Back in my car, Abi is sitting resentfully in the passenger seat. I make out her quiet glare through the window. She hates feeling excluded and I am in the habit of pushing her away. As I make my way towards her I am thinking of the disc in my hand and how anxious I am to see what’s on it. My dad said no one else was to see it. He made it sound like the contents are the most important thing in the world. Then, I look again to her pouting lips and hurt feelings. There’s no way to do this with her around and I know she won’t want to let me out of her sight. I can’t blame her.
She starts in as soon as I turn the key. “She was pretty. Who is she?”
“My dad’s nurse, Jeanine. You remember her, don’t you? You two met at the funeral.”
“Is she the same one who called to tell me you were back?”
“I must be well enough to argue,” I mumble under the music.
“You came here to see her before you even thought of me?”
Though I saw it coming a mile away, hearing the insinuation infuriates me. “I came to see my dad, Abi.” I’m an asshole, taking all my frustration out on her. “Who else would I pay a visit? You broke up with me, remember? What else was I supposed to do?”
“Because you lied! Again!” She retorts at full volume.
Between my ears, the pain ignites as I pull out of the parking lot. “Well, I am so sorry if wanting to see my elderly father before you, my ex-girlfriend, offended you.” I say the words calmly to avoid adding to the ache and it emphasizes the sarcasm nicely. “Is that what you want to hear?”
“I want to know what happened!”
“I don’t know what happened!” I slam on the brakes. When I look at her, I can tell she doesn’t believe me. “Fine! Here’s the truth: I spent three weeks shacked with my dad’s middle-aged nurse. After the fun was gone, I shot myself to keep you from finding out. Is that good enough for you? Are you happy?”
Cars behind are honking and she starts crying in that way that she has—the one that stabs and twists—so I apologize, but she ignores me. I try to comfort her, but she minimizes everything, and only makes me feel worse.
“Ab, please don’t be like that.” Pulling over to the side of the road, I reach for her. “I’m just—this is all too much and I can’t talk about it. Not yet. Please don’t be upset. I need you to understand.” I’m addressing her back because she refuses to turn around.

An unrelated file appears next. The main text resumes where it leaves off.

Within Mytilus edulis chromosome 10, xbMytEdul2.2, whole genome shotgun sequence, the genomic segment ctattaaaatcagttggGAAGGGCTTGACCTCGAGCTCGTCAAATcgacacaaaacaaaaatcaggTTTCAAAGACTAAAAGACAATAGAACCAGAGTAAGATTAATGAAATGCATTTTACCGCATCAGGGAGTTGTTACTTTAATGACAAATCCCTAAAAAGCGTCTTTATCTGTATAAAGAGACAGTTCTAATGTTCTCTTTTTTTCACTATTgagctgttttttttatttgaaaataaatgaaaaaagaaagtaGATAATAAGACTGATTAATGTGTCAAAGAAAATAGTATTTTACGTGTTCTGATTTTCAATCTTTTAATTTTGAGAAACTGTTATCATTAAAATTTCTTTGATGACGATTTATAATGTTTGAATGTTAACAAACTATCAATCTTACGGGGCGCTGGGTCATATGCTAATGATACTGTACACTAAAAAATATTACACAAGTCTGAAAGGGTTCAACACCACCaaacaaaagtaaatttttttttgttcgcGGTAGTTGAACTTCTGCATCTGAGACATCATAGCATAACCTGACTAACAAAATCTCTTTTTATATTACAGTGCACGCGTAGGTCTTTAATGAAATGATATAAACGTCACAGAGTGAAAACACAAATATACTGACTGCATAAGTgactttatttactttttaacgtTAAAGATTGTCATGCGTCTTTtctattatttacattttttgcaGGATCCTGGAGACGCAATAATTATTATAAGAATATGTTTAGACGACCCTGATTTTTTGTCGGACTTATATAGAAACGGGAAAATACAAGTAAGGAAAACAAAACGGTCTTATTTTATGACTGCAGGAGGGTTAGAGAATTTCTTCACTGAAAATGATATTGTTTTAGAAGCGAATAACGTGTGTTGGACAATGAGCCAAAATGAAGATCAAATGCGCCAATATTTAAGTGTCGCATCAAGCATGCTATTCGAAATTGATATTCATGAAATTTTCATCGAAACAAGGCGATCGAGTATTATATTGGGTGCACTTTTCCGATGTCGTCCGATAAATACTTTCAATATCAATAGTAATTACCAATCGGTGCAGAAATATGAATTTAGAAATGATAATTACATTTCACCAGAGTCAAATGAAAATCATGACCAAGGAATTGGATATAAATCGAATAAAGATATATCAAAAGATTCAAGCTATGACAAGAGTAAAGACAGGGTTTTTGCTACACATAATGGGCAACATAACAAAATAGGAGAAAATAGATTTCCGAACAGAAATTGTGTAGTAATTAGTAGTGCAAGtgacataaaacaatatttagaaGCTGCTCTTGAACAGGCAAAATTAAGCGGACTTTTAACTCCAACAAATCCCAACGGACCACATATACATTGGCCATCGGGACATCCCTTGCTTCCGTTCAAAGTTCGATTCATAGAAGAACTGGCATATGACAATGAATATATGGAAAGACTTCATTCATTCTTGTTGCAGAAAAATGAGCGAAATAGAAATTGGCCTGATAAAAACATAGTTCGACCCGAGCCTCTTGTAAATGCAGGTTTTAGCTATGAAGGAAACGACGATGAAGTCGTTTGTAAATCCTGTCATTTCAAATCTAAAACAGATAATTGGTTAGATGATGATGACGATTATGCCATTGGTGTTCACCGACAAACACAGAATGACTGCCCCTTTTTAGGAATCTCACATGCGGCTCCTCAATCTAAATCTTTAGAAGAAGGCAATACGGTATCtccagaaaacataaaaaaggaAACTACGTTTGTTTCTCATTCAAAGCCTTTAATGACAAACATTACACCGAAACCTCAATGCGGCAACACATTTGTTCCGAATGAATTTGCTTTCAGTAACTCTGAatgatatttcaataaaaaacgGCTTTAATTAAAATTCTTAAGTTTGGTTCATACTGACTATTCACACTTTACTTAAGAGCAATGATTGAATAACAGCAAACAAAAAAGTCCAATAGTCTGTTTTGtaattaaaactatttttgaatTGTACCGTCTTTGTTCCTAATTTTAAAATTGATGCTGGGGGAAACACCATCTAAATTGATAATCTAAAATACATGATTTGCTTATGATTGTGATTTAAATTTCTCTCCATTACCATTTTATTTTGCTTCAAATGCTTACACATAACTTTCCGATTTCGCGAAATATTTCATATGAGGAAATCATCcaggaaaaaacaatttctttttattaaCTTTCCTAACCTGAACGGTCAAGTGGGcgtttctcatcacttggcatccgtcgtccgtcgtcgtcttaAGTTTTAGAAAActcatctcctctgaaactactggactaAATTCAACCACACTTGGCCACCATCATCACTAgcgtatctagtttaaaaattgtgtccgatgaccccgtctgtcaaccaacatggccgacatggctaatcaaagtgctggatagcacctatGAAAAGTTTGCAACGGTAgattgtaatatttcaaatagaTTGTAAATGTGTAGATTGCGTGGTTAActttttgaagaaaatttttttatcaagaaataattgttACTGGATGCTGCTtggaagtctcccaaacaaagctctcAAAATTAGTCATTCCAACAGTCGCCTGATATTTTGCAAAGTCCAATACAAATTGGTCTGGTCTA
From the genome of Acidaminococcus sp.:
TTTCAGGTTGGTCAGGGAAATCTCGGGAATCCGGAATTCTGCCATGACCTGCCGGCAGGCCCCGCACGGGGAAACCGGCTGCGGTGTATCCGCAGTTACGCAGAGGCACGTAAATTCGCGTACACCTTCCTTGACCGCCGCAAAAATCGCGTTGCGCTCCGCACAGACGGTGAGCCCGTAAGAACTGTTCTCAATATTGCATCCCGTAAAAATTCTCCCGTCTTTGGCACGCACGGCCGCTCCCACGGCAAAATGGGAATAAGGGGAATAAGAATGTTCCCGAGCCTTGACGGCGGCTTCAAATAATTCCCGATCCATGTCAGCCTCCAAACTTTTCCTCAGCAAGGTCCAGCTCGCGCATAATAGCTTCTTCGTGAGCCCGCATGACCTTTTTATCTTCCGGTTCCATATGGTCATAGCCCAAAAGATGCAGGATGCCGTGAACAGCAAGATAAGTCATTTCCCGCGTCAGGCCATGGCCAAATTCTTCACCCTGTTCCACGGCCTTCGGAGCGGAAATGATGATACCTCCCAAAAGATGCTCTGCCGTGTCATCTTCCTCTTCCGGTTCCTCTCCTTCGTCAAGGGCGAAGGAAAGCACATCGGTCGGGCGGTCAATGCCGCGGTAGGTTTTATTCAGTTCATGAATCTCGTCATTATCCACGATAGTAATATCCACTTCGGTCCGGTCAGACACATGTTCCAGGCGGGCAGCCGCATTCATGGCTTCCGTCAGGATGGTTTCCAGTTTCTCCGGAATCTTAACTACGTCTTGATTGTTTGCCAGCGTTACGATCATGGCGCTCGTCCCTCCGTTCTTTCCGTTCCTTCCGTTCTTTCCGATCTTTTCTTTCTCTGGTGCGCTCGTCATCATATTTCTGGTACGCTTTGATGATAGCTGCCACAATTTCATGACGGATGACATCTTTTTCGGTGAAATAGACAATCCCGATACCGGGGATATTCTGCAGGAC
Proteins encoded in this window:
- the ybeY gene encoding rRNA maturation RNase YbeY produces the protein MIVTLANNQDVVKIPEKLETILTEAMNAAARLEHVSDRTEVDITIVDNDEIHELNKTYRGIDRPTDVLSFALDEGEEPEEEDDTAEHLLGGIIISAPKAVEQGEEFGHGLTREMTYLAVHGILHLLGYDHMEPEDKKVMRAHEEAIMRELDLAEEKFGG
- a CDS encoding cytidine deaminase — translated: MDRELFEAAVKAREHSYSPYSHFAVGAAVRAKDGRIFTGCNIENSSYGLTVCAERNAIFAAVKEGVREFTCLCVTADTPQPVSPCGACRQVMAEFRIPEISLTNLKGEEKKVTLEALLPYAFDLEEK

“It’s my fault. I shouldn’t have asked.” She sniffs. Abi the martyr.
“You are so frustrating.” My head starts to seriously hurt. I reach behind my neck, trying to stop the internal slicing. “Ow! Mother—”
“What’s wrong?” Her hands fly to me, patting, searching for a place to comfort.
I take measured breaths, forcing myself to relax. If I can calm down, the pain will dissipate.
“I’m sorry, G. I saw her put her arms around you and kiss you and I thought—”
“I know what you thought and I’m sick of dealing with it. Yes, I’ve lied, but I would never cheat on you. You should know that. Now nothing is the way it was before and I don’t have it in me to constantly worry about your feelings. I’m sorry if that makes me an asshole.”
Abi’s arms are crossed, her eyes shrunken in fury, her lips pouting.
I sigh, out of patience. “I’m dropping drop you off at home. I have things to take care of and I’d rather do them alone.”
“Is she going with you?”
“I just said, ‘I want to be alone.’ What is so difficult to understand?”
She turns away again, and this time I don’t offer comfort.
We don’t speak until we’re on her street. She starts gathering my things to take with her.
“Leave that,” I say when she grabs my backpack. “I want all of it with me.”
Her eyes tighten. “Are you coming back?”
“You’re the only person who can tolerate me for an extended period of time. Where else could I possibly go?”
She gives a slight smile, trying to seem relaxed though I know her too well to believe it. “That’s true. You are very irritating.” Something outside catches her attention. She points out the windshield. “What’s going on up there?”
Half way up the road is a caravan of uniform SUV’s surrounding some unlucky person’s house. I take my foot off the gas. Its Abi’s duplex. Her front door is wide open.
I turn at the next corner, two blocks away, hating what I have to do.
“What are you doing?” Abi asks.
“Dropping you off.”
“G? You do know this isn’t my street, don’t you?”
“Abi, those cars are surrounding your duplex.”
She gasps, holding a hand to her chest. “I bet it’s my neighbor! I’ve had my suspicions about that guy for a long time. You know he has pot plants on his back patio? I don’t care if its semi-legal, I don’t think a person should be allowed to grow it wherever they want. Come on,” she pats my leg, now cheerful and giddy. “Let’s go be nosey.”